Dali’s androgyny and neutral default gender, their changeling abilities, were drawn vividly. Lord Rhix was also very clear, flaws and all. Ouros, the main Shontavian, was something else. I’d like to meet up with him again, but not in real life, only via the safety of a book. Shontavians like a live meal, and humans are on that diet. Oath-breakers are especially tasty. Yet their need to see the stars was so fundamentally… innocent and random it won me over, as did the unusual relationship Ouros formed with Dali. Then there is the kindest, most empathetic soul of all: Gor.
I went back and reread about a third of this book because the first time I was absorbed in names, species, politics, intrigue, and Dali got lost somewhere in the noise. Second time’s a charm, as I felt more in touch with their grief and their kind and brave actions. I’m looking forward to when Dali isn’t so raw, because at times the diplomat and the grieving Dali could be at arm’s length. Others came first and Dali is, in actuality, still trying to find themselves and their purpose in the face of their loss. It was pointed out to Dali, after their beating on Rosetta Station, that Dali tends to look out for other’s needs at their own expense. Dru noticed the same thing when they were held together in captivity on Lord Rhix’s ship. As much as Dali was there to save them it’s Dali’s natural default setting to put others first.
“You’re not responsible for us. You’re not some kind of knight coming to save us. You’re a victim, just like we are.”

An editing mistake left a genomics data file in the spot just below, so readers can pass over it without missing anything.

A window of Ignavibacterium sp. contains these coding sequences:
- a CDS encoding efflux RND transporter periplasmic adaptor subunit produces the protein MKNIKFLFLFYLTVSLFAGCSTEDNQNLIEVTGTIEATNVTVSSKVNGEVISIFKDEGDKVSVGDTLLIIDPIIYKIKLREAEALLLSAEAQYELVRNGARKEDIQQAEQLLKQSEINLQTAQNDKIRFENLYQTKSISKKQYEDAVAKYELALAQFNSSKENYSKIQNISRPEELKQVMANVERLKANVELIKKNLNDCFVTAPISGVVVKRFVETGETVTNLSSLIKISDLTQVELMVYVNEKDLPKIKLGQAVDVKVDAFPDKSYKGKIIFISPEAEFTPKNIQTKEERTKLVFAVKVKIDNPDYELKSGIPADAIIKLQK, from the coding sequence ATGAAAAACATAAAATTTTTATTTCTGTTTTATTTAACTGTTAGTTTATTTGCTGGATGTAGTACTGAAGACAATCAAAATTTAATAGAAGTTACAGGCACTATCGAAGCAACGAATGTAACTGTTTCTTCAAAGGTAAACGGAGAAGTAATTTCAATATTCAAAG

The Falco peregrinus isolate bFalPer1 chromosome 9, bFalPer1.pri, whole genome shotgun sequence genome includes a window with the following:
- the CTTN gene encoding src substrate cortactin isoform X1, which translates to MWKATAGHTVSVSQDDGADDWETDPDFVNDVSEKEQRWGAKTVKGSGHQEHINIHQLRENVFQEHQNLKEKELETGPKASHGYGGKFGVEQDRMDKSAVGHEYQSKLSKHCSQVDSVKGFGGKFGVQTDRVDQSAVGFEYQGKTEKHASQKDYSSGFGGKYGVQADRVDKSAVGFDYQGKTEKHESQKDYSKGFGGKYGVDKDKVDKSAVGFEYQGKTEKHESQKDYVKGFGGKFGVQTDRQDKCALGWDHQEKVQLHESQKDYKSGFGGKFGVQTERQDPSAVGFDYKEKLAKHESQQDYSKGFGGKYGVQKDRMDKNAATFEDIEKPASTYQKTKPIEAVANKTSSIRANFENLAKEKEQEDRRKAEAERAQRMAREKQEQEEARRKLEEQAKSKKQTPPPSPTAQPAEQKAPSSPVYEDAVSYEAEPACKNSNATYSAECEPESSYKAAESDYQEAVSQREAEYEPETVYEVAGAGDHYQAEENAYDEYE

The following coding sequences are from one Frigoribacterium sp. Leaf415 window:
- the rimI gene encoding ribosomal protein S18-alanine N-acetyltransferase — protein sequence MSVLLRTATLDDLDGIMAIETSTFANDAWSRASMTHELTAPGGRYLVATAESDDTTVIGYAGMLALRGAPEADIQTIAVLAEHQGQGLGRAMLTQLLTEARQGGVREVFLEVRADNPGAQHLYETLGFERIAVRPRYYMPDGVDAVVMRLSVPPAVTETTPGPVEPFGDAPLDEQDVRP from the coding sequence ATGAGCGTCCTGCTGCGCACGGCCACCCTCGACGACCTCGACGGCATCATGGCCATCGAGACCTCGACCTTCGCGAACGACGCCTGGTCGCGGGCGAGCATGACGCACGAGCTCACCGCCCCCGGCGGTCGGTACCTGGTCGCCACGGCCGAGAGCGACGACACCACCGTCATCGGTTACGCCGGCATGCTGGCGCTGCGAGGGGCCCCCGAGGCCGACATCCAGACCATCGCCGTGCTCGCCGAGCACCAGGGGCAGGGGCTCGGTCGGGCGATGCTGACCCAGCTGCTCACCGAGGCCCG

She thought it was my way of coping with our captivity—except, I was here to rescue them. That was the point of the whole goddamned mission. But I was exhausted and so tired of this masquerade.
I hope some of the others in this book are back again and that there’s another book in the offering in this world because, while this is quite a satisfactory ending if this is where it ends, there are threads still waiting to be weaved together. Plenty still to be done.
Dali is a very well written, fully fleshed out sci-fi book that isn’t a romance, outside of the (understandable) love Dali still holds onto for Gresh, Sida and their child, who are sadly lost to them. But there is sex. It wasn’t really expected, to be honest, but it does fit the big-picture story being told. There is strong world building and strong sci-fi elements – space stations, planets, aliens, federations, alliances, languages, technology, big business, trafficking, an interesting look at futuristic gender and how a third-gender changeling can quite quickly shift from neutral to secondary physical characteristics of female or male to suit themselves, an event, or hormonal shifts. There’s also action, intelligence, sympathetic characters butting up against those who are ideologically biased and zealous. Dali shows there is more to being human and humanity than just being part of a collective race. Good reading. 4.5 Stars!